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Too Hot to Drive? Ford Recall of Mustang Mach-E May Not Prevent Overheating Electrical Contactors

The Ford Mustang Mach-E has quickly become a popular crossover EV for the long-time automotive giant. However, in a possible case of "flying too high, too soon," the Mach-E may be facing an irreparable problem.

In June 2022, Ford issued a recall--Safety Recall 22S41--for the 2021-2022 Ford Mustang Mach-E due to identified issues with the Secondary On-Board Diagnostic Control Module ("SOBDMC") and Battery Energy Control Module ("BECM"). According to Ford's recall documents (as filed with the NHTSA): "Direct Current ('DC') fast charging and repeated wide open pedal events can cause the high voltage battery main contactors to overheat." And an "overheated contactor that opens while driving can result in a loss of motive power, which can increase the risk of an accident."

Impacted cars may activate the "powertrain malfunction warning light" or the "Stop Safely Now" warning message, along with a loss of power.

For a car known for speed, this doesn't sound very "up to brand"--don't drive fast or charge fast.

The recall had called for an update to the SOBDMC and BECM software--an electrical fix that would simply monitor the contactor temperature and reduce the battery power to prevent damage to the vehicle. The recall does not identify any any "fix" to prevent the overheating in the first instance.

Then, in January 2023, Ford issued a Technical Service Bulletin ("TSB")--TSB 23-2020--instructing its dealerships to replace the high voltage battery junction box ("HVBJB") if a vehicle had an "illuminated malfunction indicator lamp (MIL) and/or powertrain malfunction (wrench) indicator with diagnostic trouble codes (DTCs) P0563, P0ADA, P0ADE, P0AA1, P0AA4, P0AA5, P0AA2, P0D10, P0D0F, and/or P0C78 stored in battery energy control module (BECM) [and/or] a low/discharged 12V battery and/or display a Stop Safely Now message." Unfortunately, Ford has not explained (in its bulletin or elsewhere) why the HVBJB was failing--only that the HVBJB should be replaced.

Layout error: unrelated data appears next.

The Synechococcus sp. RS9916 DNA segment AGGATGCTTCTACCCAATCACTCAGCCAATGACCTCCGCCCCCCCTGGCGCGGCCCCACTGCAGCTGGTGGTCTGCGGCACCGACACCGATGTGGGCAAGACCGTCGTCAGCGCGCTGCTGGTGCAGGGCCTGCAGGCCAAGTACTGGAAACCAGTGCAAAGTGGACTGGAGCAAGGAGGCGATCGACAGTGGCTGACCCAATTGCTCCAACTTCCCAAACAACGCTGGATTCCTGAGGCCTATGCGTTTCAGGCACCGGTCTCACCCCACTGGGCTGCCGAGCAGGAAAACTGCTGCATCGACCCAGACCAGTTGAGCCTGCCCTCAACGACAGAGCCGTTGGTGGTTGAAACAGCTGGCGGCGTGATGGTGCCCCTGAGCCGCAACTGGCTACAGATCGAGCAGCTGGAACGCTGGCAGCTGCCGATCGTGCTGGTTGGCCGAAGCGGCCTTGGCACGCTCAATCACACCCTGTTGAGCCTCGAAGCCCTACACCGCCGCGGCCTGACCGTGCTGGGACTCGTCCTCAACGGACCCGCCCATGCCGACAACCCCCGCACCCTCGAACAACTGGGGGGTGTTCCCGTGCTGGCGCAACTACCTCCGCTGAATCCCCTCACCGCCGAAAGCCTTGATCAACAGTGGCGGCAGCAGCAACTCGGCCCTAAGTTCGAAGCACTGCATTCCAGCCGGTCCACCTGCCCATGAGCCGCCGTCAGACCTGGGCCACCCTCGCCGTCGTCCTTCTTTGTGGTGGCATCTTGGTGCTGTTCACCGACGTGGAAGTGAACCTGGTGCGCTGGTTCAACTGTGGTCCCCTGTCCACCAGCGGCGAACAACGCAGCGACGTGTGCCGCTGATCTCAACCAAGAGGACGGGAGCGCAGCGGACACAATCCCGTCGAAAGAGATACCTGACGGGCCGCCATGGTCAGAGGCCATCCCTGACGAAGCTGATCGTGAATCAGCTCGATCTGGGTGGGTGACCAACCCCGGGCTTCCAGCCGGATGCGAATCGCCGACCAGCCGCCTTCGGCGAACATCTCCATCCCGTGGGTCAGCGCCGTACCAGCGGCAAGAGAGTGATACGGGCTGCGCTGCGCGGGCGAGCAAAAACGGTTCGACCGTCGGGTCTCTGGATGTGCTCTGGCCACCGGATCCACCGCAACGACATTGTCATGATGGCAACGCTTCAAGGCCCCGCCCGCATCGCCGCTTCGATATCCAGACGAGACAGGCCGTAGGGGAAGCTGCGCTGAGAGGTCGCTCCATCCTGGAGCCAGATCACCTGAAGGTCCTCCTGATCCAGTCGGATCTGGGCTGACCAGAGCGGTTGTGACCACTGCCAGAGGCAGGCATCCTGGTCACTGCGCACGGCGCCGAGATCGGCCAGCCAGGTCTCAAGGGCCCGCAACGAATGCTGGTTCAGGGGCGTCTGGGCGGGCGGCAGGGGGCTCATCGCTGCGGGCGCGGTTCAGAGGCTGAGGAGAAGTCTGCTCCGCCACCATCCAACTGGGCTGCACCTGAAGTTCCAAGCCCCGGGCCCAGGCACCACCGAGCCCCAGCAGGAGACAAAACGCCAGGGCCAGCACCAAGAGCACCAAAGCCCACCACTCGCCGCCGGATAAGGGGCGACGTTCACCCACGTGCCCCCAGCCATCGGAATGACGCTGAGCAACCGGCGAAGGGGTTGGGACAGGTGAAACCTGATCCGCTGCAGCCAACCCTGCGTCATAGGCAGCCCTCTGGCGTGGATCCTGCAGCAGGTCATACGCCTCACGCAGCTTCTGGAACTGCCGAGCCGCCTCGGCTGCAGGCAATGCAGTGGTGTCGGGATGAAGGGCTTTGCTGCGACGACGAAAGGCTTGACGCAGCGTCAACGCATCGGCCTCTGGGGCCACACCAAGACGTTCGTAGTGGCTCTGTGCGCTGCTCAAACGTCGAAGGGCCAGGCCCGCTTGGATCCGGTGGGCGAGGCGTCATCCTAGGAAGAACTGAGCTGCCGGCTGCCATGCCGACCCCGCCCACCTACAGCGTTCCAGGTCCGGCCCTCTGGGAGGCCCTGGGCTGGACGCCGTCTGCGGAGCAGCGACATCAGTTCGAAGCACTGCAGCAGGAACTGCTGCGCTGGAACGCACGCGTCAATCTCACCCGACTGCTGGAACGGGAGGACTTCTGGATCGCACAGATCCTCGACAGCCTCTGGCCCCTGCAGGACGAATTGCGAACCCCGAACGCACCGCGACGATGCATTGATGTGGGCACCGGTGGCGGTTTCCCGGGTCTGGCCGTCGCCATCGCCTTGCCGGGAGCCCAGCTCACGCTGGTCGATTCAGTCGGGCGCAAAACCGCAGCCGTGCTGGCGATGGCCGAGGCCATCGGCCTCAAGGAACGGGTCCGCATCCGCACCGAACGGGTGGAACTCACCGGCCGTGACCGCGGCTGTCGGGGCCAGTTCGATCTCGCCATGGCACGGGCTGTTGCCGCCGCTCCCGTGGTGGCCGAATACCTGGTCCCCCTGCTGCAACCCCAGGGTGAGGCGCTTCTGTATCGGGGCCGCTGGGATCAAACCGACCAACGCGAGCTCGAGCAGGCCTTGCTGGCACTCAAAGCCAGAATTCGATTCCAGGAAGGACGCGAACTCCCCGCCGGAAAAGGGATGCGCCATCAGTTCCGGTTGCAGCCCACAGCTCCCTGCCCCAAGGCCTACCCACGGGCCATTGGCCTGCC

However, all these efforts may be been futile as the NHTSA has received further reports from consumers of ongoing loss of power (even after the recall software updates and the HVBJB have been replaced). As of August 17, 2023, the NHTSA has opened an investigation--RQ 23-004--into this issue.

If you are an owner or lessee of one of the affected vehicles, and have taken it to Ford's dealer several times with concerns of loss of power, activation of the powertrain malfunction warning light, activation of the "Stop Safely Now" warning message, or any other related issues , give us a call to see whether your car may be a lemon. Contact us for a free consultation and see whether you're entitled to relief under the lemon law.


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